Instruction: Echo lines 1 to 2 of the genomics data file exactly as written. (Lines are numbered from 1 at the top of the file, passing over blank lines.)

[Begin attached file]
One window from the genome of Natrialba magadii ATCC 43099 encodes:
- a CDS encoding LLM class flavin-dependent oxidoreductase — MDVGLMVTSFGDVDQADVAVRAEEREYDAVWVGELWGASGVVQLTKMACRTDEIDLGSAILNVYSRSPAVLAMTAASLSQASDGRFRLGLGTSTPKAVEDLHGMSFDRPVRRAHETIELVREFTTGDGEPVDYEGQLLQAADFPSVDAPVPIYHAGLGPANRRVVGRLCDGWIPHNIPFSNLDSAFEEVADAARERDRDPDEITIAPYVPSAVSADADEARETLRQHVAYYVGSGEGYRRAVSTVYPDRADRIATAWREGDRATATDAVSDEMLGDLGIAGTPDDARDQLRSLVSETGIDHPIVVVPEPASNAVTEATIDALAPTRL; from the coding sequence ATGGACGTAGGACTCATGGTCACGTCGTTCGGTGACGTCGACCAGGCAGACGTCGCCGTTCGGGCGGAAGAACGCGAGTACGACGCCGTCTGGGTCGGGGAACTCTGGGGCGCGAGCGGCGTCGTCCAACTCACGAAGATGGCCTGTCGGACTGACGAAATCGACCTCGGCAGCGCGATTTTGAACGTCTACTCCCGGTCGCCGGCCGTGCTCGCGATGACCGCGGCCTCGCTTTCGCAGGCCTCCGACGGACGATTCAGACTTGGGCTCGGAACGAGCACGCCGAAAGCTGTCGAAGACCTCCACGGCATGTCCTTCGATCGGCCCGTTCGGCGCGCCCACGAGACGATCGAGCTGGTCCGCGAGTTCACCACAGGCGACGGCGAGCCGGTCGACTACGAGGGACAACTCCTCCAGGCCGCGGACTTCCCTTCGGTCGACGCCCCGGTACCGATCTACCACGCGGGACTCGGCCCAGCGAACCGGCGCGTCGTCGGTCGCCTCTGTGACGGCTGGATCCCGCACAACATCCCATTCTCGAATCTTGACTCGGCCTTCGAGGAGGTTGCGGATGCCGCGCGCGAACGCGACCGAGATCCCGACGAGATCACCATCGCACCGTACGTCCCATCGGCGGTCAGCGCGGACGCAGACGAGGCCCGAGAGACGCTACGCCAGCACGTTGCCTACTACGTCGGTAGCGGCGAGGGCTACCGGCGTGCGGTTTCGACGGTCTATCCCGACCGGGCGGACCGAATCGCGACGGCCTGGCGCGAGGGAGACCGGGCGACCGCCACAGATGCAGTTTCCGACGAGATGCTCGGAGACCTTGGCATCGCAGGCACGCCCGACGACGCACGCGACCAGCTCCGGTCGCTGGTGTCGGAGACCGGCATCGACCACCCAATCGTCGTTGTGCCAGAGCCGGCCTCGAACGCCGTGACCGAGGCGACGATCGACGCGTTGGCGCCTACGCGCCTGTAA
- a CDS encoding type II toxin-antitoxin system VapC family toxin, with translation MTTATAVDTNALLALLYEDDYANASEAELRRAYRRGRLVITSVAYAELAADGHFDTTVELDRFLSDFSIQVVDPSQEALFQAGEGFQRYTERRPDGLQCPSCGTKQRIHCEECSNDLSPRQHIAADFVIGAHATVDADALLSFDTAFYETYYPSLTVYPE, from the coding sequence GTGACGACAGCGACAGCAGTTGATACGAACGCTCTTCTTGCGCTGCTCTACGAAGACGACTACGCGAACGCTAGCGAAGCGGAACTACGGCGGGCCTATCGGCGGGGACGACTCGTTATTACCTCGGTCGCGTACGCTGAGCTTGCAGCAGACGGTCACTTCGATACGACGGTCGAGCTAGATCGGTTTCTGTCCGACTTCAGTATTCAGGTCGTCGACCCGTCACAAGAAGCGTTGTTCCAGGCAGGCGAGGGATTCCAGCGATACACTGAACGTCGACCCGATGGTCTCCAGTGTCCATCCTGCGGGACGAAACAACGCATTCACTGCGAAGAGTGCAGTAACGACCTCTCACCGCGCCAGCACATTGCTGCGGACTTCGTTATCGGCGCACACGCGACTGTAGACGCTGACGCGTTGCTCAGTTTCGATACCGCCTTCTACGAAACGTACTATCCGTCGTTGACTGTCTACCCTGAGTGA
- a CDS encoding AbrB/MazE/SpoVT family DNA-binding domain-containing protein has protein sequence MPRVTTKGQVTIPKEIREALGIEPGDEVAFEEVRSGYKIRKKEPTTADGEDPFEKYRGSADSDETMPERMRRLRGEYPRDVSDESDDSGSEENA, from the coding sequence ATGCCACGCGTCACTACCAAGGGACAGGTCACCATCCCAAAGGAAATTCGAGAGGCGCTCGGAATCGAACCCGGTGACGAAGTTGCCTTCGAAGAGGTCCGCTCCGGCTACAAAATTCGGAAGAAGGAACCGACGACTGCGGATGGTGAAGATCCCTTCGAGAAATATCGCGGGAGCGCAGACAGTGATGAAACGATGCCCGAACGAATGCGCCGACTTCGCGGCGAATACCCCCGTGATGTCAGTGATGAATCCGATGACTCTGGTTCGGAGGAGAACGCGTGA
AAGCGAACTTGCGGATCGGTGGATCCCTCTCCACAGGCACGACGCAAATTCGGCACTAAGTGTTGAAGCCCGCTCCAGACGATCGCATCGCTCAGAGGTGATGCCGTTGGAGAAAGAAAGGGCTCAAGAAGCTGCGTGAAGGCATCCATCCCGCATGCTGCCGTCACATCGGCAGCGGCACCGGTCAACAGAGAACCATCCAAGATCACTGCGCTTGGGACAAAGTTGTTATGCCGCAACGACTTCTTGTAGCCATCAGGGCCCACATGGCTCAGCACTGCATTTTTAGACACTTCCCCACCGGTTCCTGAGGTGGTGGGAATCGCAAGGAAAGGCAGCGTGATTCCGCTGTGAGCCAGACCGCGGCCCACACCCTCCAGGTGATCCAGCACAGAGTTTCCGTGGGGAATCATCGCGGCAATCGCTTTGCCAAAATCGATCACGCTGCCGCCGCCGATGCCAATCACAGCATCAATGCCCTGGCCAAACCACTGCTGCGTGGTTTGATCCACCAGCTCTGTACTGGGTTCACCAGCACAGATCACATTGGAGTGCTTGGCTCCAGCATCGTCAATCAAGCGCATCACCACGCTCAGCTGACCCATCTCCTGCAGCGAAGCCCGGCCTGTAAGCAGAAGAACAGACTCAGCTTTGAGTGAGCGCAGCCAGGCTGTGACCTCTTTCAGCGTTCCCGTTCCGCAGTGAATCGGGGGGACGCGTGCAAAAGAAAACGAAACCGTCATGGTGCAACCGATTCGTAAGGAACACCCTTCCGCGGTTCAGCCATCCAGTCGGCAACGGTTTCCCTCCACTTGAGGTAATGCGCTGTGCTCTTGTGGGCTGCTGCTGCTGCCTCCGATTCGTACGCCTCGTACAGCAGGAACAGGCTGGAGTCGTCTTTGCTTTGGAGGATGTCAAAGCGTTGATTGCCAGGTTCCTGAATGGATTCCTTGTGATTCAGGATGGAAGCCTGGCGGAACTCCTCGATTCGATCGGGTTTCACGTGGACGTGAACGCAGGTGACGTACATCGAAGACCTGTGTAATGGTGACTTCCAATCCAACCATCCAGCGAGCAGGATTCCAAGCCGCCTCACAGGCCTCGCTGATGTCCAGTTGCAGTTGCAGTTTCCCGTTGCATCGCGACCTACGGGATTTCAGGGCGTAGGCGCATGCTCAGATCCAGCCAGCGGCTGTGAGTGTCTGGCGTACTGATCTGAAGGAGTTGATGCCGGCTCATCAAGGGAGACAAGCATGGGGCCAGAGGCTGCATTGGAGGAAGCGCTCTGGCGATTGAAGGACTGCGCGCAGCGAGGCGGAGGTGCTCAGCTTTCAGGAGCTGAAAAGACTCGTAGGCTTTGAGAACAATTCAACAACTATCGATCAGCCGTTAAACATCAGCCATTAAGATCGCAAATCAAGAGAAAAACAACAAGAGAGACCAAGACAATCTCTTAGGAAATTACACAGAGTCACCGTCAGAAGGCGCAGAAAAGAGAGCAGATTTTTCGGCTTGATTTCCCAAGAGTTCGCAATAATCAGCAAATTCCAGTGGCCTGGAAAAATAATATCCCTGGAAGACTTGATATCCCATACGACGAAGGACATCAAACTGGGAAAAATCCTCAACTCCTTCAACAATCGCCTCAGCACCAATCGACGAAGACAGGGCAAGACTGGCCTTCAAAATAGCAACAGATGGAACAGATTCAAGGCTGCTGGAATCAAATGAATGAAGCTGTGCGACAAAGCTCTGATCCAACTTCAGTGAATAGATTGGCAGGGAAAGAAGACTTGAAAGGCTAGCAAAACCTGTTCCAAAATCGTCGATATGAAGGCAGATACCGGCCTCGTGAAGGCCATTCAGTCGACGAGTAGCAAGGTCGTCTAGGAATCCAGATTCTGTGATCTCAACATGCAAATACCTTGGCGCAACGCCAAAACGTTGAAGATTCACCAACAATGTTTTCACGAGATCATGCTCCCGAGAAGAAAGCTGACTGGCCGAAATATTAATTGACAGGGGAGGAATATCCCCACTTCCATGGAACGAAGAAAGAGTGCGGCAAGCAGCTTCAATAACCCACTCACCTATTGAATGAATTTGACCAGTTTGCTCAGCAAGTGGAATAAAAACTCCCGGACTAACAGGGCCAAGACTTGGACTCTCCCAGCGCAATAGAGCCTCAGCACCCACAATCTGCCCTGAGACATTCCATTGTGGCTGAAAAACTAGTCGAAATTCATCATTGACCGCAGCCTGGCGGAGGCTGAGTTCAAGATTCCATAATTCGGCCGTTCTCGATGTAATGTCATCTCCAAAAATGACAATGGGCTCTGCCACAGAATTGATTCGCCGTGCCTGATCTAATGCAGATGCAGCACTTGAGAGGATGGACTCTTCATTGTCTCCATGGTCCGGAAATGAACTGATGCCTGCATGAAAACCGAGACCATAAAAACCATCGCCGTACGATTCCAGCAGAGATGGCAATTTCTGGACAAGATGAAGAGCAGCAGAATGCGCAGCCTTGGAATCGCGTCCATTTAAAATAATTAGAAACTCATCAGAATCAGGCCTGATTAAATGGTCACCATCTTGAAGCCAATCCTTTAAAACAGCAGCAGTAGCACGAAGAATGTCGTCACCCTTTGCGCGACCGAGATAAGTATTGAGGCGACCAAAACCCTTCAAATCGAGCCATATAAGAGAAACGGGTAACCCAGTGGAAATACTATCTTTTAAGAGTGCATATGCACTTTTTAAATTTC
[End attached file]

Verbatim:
One window from the genome of Natrialba magadii ATCC 43099 encodes:
- a CDS encoding LLM class flavin-dependent oxidoreductase — MDVGLMVTSFGDVDQADVAVRAEEREYDAVWVGELWGASGVVQLTKMACRTDEIDLGSAILNVYSRSPAVLAMTAASLSQASDGRFRLGLGTSTPKAVEDLHGMSFDRPVRRAHETIELVREFTTGDGEPVDYEGQLLQAADFPSVDAPVPIYHAGLGPANRRVVGRLCDGWIPHNIPFSNLDSAFEEVADAARERDRDPDEITIAPYVPSAVSADADEARETLRQHVAYYVGSGEGYRRAVSTVYPDRADRIATAWREGDRATATDAVSDEMLGDLGIAGTPDDARDQLRSLVSETGIDHPIVVVPEPASNAVTEATIDALAPTRL; from the coding sequence ATGGACGTAGGACTCATGGTCACGTCGTTCGGTGACGTCGACCAGGCAGACGTCGCCGTTCGGGCGGAAGAACGCGAGTACGACGCCGTCTGGGTCGGGGAACTCTGGGGCGCGAGCGGCGTCGTCCAACTCACGAAGATGGCCTGTCGGACTGACGAAATCGACCTCGGCAGCGCGATTTTGAACGTCTACTCCCGGTCGCCGGCCGTGCTCGCGATGACCGCGGCCTCGCTTTCGCAGGCCTCCGACGGACGATTCAGACTTGGGCTCGGAACGAGCACGCCGAAAGCTGTCGAAGACCTCCACGGCATGTCCTTCGATCGGCCCGTTCGGCGCGCCCACGAGACGATCGAGCTGGTCCGCGAGTTCACCACAGGCGACGGCGAGCCGGTCGACTACGAGGGACAACTCCTCCAGGCCGCGGACTTCCCTTCGGTCGACGCCCCGGTACCGATCTACCACGCGGGACTCGGCCCAGCGAACCGGCGCGTCGTCGGTCGCCTCTGTGACGGCTGGATCCCGCACAACATCCCATTCTCGAATCTTGACTCGGCCTTCGAGGAGGTTGCGGATGCCGCGCGCGAACGCGACCGAGATCCCGACGAGATCACCATCGCACCGTACGTCCCATCGGCGGTCAGCGCGGACGCAGACGAGGCCCGAGAGACGCTACGCCAGCACGTTGCCTACTACGTCGGTAGCGGCGAGGGCTACCGGCGTGCGGTTTCGACGGTCTATCCCGACCGGGCGGACCGAATCGCGACGGCCTGGCGCGAGGGAGACCGGGCGACCGCCACAGATGCAGTTTCCGACGAGATGCTCGGAGACCTTGGCATCGCAGGCACGCCCGACGACGCACGCGACCAGCTCCGGTCGCTGGTGTCGGAGACCGGCATCGACCACCCAATCGTCGTTGTGCCAGAGCCGGCCTCGAACGCCGTGACCGAGGCGACGATCGACGCGTTGGCGCCTACGCGCCTGTAA